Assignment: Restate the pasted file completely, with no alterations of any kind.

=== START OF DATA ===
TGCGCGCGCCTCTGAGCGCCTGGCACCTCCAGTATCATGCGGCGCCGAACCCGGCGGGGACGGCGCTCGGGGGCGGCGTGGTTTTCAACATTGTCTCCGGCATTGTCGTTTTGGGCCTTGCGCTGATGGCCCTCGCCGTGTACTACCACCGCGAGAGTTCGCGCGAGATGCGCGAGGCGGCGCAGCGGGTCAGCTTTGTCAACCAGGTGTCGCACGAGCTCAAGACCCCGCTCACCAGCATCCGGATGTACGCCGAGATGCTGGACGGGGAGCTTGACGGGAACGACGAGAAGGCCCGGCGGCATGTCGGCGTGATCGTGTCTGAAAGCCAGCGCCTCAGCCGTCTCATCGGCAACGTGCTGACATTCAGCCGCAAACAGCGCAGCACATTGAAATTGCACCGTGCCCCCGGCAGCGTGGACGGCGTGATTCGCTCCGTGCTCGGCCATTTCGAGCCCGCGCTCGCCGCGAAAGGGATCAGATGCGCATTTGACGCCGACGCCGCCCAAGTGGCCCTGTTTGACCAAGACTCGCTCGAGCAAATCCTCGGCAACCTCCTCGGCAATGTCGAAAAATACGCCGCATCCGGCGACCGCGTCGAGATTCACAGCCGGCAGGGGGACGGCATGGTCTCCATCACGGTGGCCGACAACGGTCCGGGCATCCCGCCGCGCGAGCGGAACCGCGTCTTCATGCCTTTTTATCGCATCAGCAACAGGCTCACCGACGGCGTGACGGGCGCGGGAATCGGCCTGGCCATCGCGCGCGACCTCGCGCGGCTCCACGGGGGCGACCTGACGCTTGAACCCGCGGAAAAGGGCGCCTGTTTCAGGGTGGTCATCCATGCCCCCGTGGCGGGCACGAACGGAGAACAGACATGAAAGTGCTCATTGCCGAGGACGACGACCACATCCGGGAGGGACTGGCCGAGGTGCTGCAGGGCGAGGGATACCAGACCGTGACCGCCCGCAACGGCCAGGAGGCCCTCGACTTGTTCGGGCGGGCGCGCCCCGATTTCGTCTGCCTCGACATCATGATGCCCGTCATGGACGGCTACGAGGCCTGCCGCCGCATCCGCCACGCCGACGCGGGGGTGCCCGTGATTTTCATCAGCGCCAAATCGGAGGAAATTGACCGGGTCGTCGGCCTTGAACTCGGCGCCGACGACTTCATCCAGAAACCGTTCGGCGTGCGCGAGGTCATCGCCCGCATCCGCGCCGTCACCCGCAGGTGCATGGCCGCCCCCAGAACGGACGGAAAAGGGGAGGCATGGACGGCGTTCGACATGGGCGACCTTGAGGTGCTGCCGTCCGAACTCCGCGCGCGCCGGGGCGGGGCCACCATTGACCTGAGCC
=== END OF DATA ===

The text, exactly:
TGCGCGCGCCTCTGAGCGCCTGGCACCTCCAGTATCATGCGGCGCCGAACCCGGCGGGGACGGCGCTCGGGGGCGGCGTGGTTTTCAACATTGTCTCCGGCATTGTCGTTTTGGGCCTTGCGCTGATGGCCCTCGCCGTGTACTACCACCGCGAGAGTTCGCGCGAGATGCGCGAGGCGGCGCAGCGGGTCAGCTTTGTCAACCAGGTGTCGCACGAGCTCAAGACCCCGCTCACCAGCATCCGGATGTACGCCGAGATGCTGGACGGGGAGCTTGACGGGAACGACGAGAAGGCCCGGCGGCATGTCGGCGTGATCGTGTCTGAAAGCCAGCGCCTCAGCCGTCTCATCGGCAACGTGCTGACATTCAGCCGCAAACAGCGCAGCACATTGAAATTGCACCGTGCCCCCGGCAGCGTGGACGGCGTGATTCGCTCCGTGCTCGGCCATTTCGAGCCCGCGCTCGCCGCGAAAGGGATCAGATGCGCATTTGACGCCGACGCCGCCCAAGTGGCCCTGTTTGACCAAGACTCGCTCGAGCAAATCCTCGGCAACCTCCTCGGCAATGTCGAAAAATACGCCGCATCCGGCGACCGCGTCGAGATTCACAGCCGGCAGGGGGACGGCATGGTCTCCATCACGGTGGCCGACAACGGTCCGGGCATCCCGCCGCGCGAGCGGAACCGCGTCTTCATGCCTTTTTATCGCATCAGCAACAGGCTCACCGACGGCGTGACGGGCGCGGGAATCGGCCTGGCCATCGCGCGCGACCTCGCGCGGCTCCACGGGGGCGACCTGACGCTTGAACCCGCGGAAAAGGGCGCCTGTTTCAGGGTGGTCATCCATGCCCCCGTGGCGGGCACGAACGGAGAACAGACATGAAAGTGCTCATTGCCGAGGACGACGACCACATCCGGGAGGGACTGGCCGAGGTGCTGCAGGGCGAGGGATACCAGACCGTGACCGCCCGCAACGGCCAGGAGGCCCTCGACTTGTTCGGGCGGGCGCGCCCCGATTTCGTCTGCCTCGACATCATGATGCCCGTCATGGACGGCTACGAGGCCTGCCGCCGCATCCGCCACGCCGACGCGGGGGTGCCCGTGATTTTCATCAGCGCCAAATCGGAGGAAATTGACCGGGTCGTCGGCCTTGAACTCGGCGCCGACGACTTCATCCAGAAACCGTTCGGCGTGCGCGAGGTCATCGCCCGCATCCGCGCCGTCACCCGCAGGTGCATGGCCGCCCCCAGAACGGACGGAAAAGGGGAGGCATGGACGGCGTTCGACATGGGCGACCTTGAGGTGCTGCCGTCCGAACTCCGCGCGCGCCGGGGCGGGGCCACCATTGACCTGAGCC